On Anti-Bullying Day, SRSG calls for accelerated action to bring an end to this torment in children’s lives
Protecting children from bullying and other forms of violence at school is not just an ethical imperative or a laudable aim of education policy: it is a question of human rights.
As we know well, violence in schools compromises children’s rights to protection from discrimination, to an inclusive and relevant education, to the highest attainable standard of health, to the right to be heard, and to have children’s best interests regarded as a primary consideration in all decisions affecting their lives. These are rights enshrined in the United Nations Convention on the Rights of the Child, in force in virtually all countries of the world.
The right of the child to protection from violence is now also a fundamental dimension of the 2030 Agenda for Sustainable Development adopted by the community of nations in 2015. For the very first time, the development agenda recognizes the elimination of all forms of violence against children as a priority for all countries (SDG target 16.2). And it calls for the promotion of a culture of peace and non-violence through education, and for the creation of safe learning environments for all.
This is an historic breakthrough! But it will only be meaningful if we all join forces to accelerate progress and make it a reality for each and every child. The clock is ticking and there is no room for complacency! We need to move with a deep sense of urgency!
We know from sound data and research and from the heart breaking stories of children around the world, that among the various forms of violence affecting children in their schools and communities, bullying is at the top of their concerns. In fact, bullying is the most frequent reason why children call a helpline. It gains centre stage in surveys conducted with school children and generates a special interest when opinion polls are conducted through social media with young people.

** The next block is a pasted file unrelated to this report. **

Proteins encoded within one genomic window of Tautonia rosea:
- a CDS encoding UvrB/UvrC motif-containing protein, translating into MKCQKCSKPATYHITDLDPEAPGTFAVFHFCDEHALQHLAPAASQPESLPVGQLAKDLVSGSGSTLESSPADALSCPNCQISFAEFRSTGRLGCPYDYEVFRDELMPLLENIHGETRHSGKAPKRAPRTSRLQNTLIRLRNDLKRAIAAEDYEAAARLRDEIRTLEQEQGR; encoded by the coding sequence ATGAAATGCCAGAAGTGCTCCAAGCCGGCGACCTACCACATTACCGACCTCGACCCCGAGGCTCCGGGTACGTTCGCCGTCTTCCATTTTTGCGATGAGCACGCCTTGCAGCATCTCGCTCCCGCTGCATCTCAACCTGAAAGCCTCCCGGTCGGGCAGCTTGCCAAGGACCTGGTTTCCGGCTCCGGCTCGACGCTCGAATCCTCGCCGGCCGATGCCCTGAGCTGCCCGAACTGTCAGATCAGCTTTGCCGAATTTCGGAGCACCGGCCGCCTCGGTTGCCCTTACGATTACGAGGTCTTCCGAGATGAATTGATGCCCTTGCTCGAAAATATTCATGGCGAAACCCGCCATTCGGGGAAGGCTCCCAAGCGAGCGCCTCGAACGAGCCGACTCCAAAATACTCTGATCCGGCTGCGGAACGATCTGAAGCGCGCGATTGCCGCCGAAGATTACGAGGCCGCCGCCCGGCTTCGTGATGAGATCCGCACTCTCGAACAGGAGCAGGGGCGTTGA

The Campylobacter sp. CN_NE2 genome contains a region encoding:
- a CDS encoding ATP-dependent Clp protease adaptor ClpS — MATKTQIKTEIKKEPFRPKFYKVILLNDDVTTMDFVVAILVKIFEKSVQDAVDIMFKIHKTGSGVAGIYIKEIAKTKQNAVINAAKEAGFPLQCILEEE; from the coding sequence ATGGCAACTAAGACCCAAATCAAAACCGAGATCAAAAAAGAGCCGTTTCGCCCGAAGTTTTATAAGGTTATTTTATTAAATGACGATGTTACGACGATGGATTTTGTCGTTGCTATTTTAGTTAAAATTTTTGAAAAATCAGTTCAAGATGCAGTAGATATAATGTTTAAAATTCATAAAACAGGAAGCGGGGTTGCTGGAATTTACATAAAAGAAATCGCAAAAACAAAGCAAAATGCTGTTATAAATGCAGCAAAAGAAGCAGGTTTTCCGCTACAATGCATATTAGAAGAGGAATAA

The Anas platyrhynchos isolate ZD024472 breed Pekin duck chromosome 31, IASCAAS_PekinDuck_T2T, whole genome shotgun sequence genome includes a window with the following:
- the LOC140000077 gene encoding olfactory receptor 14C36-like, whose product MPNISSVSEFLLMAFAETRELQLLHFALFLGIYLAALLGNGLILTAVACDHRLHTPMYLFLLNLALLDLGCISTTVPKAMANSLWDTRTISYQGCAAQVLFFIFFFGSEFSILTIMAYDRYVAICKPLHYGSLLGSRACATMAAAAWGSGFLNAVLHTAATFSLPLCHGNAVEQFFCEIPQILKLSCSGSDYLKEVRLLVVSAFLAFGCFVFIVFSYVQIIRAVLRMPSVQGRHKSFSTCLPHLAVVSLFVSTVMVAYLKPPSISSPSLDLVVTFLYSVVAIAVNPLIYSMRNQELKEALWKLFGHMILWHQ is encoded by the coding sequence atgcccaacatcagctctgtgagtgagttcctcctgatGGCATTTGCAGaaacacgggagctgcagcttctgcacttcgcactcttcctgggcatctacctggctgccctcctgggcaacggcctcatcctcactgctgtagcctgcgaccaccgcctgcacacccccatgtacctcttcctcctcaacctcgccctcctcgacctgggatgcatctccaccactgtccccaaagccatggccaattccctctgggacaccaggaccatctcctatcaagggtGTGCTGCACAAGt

This is well illustrated by the findings from U-Report, a social media survey that we have conducted with UNICEF and that involved more than 100,000 children and young people in different parts of the world: nine in every ten respondents considered that bullying is a major problem; two thirds reported having been victims and of these one third did not tell anybody, not knowing whom to tell or feeling afraid to do so.
To acknowledge these deep concerns and find sustainable solutions, the United Nations called for a report on bullying and cyberbullying with clear recommendations for action. My office coordinated this important process and the report was presented to the General Assembly in October 2016. In support of this process, we also issued a new publication: Ending the torment: tackling bullying from the schoolyard to cyberspace.
Our study and the United Nations report presented somber and disturbing findings. They reminded us of how the impact of any form of violence on children’s development and well-being is pervasive, serious and long lasting. But they further highlighted that, in the case of bullying and cyberbullying, it is also surrounded by a deep sense of fear, loneliness and helplessness.
Bullying is a hurtful and repeated pattern of aggressive behaviour. And it is often part of a continuum that can torment a child at any moment and in many different settings - from the school yard to the neighbourhood and, increasingly, into the online world.
In fact, with the growing access to information and communication technologies by young people, cyberbullying has become a source of special concern. The spreading of rumours and posting of false information, hurtful messages, embarrassing comments or photos, or being excluded from online networks is particularly traumatic for young people. The anonymity of the online world can be an aggravating factor. And, most troublingly for victims, cyberbullying can strike at any time of the day or night, and quickly reach a very wide audience, presenting a constant risk and causing deep anxiety and distress.